Although “improvisation” is often used as a tool to generate material in choreographed dance pieces or in devising for theatre, the improvisation that I am interested in is practiced as an end in itself. I love watching experienced improvisers performing together. Sometimes it can be amazing and sometimes not: part of the excitement of seeing work being made in the moment is that it is so unpredictable. What especially interests me is the process involved. What I find so exciting is to observe that patterns and forms of organisation that arise when no one is in charge and no one knows ahead of time what is going to happen.
It’s a bit like those moments in scripted theatre when something unexpected happens – if the performer is alive to the possibilities of the moment then sometimes something quite magical can occur. It’s this unique in-the-moment-ness quality that audiences love. Maybe it’s also what draws music fans to buy bootlegged copies of live gigs as well as all the official records – the promise of the unexpected.
Improvised performances and improvisational exercises often use a minimal score to set a frame for what is about to happen – a set time for a piece is an obvious example or a maximum number of people that can be “on” at any one moment is another. For me, the subject of an improvisation is how people make choices in the moment on how to respond to the physical space they are in and how to respond to the choices that others sharing that space are making. Within that there are many skills involved: the ability to listen to oneself and others, spatial awareness and a sense of timing are some major skills I can think of.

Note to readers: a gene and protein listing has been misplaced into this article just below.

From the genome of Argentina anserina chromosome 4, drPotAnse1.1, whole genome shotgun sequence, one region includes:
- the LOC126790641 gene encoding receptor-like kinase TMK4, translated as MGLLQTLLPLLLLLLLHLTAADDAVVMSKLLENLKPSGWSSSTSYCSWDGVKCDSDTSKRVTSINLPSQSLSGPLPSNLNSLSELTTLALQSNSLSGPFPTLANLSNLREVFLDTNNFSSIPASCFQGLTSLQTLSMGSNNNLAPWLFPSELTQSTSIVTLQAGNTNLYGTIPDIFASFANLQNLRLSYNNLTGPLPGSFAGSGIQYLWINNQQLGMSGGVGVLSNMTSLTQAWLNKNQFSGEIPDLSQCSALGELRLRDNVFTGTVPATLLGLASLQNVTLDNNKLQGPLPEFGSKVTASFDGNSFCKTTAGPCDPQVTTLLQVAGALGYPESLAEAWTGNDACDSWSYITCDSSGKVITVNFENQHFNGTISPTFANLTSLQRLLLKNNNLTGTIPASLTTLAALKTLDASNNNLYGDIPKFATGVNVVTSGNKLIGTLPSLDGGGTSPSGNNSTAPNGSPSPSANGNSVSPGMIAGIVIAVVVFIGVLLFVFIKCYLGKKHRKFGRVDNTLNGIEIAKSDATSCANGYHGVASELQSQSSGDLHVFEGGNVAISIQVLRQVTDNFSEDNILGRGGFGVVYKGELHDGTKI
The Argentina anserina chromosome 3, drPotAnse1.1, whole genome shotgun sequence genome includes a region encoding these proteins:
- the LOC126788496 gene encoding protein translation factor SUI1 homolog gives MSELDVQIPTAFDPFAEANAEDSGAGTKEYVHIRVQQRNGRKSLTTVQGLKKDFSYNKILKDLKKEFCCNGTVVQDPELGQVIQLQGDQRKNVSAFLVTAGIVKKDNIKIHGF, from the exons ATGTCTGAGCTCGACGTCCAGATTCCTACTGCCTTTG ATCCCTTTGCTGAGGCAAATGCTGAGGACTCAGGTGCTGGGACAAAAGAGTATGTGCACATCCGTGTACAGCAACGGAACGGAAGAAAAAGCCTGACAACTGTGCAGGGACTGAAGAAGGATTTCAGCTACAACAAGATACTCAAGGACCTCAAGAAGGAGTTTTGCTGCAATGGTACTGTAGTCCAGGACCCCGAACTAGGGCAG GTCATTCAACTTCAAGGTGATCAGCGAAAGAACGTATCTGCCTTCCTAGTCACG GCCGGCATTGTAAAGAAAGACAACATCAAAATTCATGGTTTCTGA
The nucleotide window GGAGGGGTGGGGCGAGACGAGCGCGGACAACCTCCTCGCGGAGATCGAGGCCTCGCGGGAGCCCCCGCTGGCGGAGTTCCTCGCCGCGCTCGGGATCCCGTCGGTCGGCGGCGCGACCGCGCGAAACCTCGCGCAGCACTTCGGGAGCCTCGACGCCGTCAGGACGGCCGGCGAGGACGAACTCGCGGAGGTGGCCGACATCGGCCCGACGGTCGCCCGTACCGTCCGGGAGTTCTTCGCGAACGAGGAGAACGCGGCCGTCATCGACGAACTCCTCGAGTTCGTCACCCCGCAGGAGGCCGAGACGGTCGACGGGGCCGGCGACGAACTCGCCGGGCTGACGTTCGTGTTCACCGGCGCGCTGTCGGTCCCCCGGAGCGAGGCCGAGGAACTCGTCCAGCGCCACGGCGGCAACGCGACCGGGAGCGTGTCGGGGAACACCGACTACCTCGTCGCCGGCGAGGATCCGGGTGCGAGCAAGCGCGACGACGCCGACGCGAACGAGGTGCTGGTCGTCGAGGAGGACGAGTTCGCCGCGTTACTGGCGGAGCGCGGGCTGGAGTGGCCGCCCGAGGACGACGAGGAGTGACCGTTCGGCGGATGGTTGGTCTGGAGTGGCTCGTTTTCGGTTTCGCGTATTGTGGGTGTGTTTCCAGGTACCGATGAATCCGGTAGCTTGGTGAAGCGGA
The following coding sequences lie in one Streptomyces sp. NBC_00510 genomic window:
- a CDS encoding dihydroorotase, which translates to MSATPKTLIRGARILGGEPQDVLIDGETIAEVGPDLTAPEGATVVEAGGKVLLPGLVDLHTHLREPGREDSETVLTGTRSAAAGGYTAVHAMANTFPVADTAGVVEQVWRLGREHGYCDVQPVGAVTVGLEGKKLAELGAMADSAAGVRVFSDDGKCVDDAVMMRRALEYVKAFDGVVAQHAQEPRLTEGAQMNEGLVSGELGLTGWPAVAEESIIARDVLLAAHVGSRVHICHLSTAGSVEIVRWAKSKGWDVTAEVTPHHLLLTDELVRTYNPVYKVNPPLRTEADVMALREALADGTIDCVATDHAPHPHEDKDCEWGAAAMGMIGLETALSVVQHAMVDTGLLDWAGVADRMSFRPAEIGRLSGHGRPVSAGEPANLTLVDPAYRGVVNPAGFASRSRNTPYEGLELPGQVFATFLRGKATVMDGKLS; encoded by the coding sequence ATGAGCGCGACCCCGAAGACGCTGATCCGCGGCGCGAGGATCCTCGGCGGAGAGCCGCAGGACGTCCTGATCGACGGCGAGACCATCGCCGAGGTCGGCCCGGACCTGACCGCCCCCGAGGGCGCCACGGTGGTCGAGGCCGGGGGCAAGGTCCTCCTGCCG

What I love about the form is that the skills of improvising are somehow independent of “dance” skills – I’ve seen highly technically trained dancers make a real mess of it while in some workshop situations I’ve seen people “in off the street” make work that’s utterly compelling. It seems to me that improvisation is a whole other layer of skill above that of one’s movement ability or range.
That improvisation is a skill in itself also opens it up for improvisers from different disciplines to share a common language to teach each other and perform together. The most obvious trade is with musicians, and, to a lesser extent, with actors where the practice of improvisation is already well established, though anyone with improvisational skills could join in. I’ve seen some great interdisciplinary improvisational performances.